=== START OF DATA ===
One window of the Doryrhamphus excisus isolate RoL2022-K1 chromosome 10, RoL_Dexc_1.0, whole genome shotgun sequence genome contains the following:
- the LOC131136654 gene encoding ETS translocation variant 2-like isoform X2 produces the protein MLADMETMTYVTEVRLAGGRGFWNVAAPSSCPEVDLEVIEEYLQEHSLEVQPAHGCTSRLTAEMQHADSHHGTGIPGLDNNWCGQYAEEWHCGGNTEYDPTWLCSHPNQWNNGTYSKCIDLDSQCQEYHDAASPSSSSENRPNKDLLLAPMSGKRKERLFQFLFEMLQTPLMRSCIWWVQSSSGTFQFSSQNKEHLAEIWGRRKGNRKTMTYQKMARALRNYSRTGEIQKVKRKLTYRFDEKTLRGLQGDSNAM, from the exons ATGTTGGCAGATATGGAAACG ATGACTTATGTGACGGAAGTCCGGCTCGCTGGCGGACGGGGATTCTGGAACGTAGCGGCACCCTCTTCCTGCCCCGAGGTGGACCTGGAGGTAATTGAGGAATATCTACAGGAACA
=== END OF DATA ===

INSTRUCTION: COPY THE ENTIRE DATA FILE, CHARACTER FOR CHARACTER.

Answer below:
One window of the Doryrhamphus excisus isolate RoL2022-K1 chromosome 10, RoL_Dexc_1.0, whole genome shotgun sequence genome contains the following:
- the LOC131136654 gene encoding ETS translocation variant 2-like isoform X2 produces the protein MLADMETMTYVTEVRLAGGRGFWNVAAPSSCPEVDLEVIEEYLQEHSLEVQPAHGCTSRLTAEMQHADSHHGTGIPGLDNNWCGQYAEEWHCGGNTEYDPTWLCSHPNQWNNGTYSKCIDLDSQCQEYHDAASPSSSSENRPNKDLLLAPMSGKRKERLFQFLFEMLQTPLMRSCIWWVQSSSGTFQFSSQNKEHLAEIWGRRKGNRKTMTYQKMARALRNYSRTGEIQKVKRKLTYRFDEKTLRGLQGDSNAM, from the exons ATGTTGGCAGATATGGAAACG ATGACTTATGTGACGGAAGTCCGGCTCGCTGGCGGACGGGGATTCTGGAACGTAGCGGCACCCTCTTCCTGCCCCGAGGTGGACCTGGAGGTAATTGAGGAATATCTACAGGAACA